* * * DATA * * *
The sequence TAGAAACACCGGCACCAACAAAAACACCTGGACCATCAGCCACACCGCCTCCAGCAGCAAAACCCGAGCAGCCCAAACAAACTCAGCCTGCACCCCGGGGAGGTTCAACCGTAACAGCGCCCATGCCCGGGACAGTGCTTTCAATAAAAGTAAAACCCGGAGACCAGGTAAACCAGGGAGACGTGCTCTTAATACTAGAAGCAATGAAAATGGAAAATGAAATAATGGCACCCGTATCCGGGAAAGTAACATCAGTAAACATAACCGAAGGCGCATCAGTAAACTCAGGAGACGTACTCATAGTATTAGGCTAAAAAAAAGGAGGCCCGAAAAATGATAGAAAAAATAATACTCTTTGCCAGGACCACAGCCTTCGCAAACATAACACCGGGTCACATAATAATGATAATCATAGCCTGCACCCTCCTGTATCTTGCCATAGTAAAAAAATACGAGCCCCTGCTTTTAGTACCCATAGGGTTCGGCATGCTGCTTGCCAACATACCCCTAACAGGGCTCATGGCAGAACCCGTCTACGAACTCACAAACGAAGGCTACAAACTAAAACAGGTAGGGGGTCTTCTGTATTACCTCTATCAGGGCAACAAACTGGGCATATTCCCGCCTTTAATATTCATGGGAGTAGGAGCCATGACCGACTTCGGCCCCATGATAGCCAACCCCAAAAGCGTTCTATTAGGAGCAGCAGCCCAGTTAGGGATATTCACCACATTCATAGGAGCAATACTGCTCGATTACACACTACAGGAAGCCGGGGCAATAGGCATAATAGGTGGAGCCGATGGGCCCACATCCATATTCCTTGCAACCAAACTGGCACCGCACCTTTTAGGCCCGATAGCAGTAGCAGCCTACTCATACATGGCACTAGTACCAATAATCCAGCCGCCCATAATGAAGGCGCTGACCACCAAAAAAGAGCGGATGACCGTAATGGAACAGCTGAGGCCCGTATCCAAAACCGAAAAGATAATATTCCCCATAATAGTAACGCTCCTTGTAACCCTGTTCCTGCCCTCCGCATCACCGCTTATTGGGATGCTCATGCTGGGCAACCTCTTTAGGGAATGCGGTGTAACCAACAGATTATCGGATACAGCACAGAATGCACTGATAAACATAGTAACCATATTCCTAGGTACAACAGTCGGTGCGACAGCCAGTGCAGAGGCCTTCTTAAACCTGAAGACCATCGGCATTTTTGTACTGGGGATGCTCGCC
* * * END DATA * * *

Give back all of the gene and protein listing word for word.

The sequence TAGAAACACCGGCACCAACAAAAACACCTGGACCATCAGCCACACCGCCTCCAGCAGCAAAACCCGAGCAGCCCAAACAAACTCAGCCTGCACCCCGGGGAGGTTCAACCGTAACAGCGCCCATGCCCGGGACAGTGCTTTCAATAAAAGTAAAACCCGGAGACCAGGTAAACCAGGGAGACGTGCTCTTAATACTAGAAGCAATGAAAATGGAAAATGAAATAATGGCACCCGTATCCGGGAAAGTAACATCAGTAAACATAACCGAAGGCGCATCAGTAAACTCAGGAGACGTACTCATAGTATTAGGCTAAAAAAAAGGAGGCCCGAAAAATGATAGAAAAAATAATACTCTTTGCCAGGACCACAGCCTTCGCAAACATAACACCGGGTCACATAATAATGATAATCATAGCCTGCACCCTCCTGTATCTTGCCATAGTAAAAAAATACGAGCCCCTGCTTTTAGTACCCATAGGGTTCGGCATGCTGCTTGCCAACATACCCCTAACAGGGCTCATGGCAGAACCCGTCTACGAACTCACAAACGAAGGCTACAAACTAAAACAGGTAGGGGGTCTTCTGTATTACCTCTATCAGGGCAACAAACTGGGCATATTCCCGCCTTTAATATTCATGGGAGTAGGAGCCATGACCGACTTCGGCCCCATGATAGCCAACCCCAAAAGCGTTCTATTAGGAGCAGCAGCCCAGTTAGGGATATTCACCACATTCATAGGAGCAATACTGCTCGATTACACACTACAGGAAGCCGGGGCAATAGGCATAATAGGTGGAGCCGATGGGCCCACATCCATATTCCTTGCAACCAAACTGGCACCGCACCTTTTAGGCCCGATAGCAGTAGCAGCCTACTCATACATGGCACTAGTACCAATAATCCAGCCGCCCATAATGAAGGCGCTGACCACCAAAAAAGAGCGGATGACCGTAATGGAACAGCTGAGGCCCGTATCCAAAACCGAAAAGATAATATTCCCCATAATAGTAACGCTCCTTGTAACCCTGTTCCTGCCCTCCGCATCACCGCTTATTGGGATGCTCATGCTGGGCAACCTCTTTAGGGAATGCGGTGTAACCAACAGATTATCGGATACAGCACAGAATGCACTGATAAACATAGTAACCATATTCCTAGGTACAACAGTCGGTGCGACAGCCAGTGCAGAGGCCTTCTTAAACCTGAAGACCATCGGCATTTTTGTACTGGGGATGCTCGCC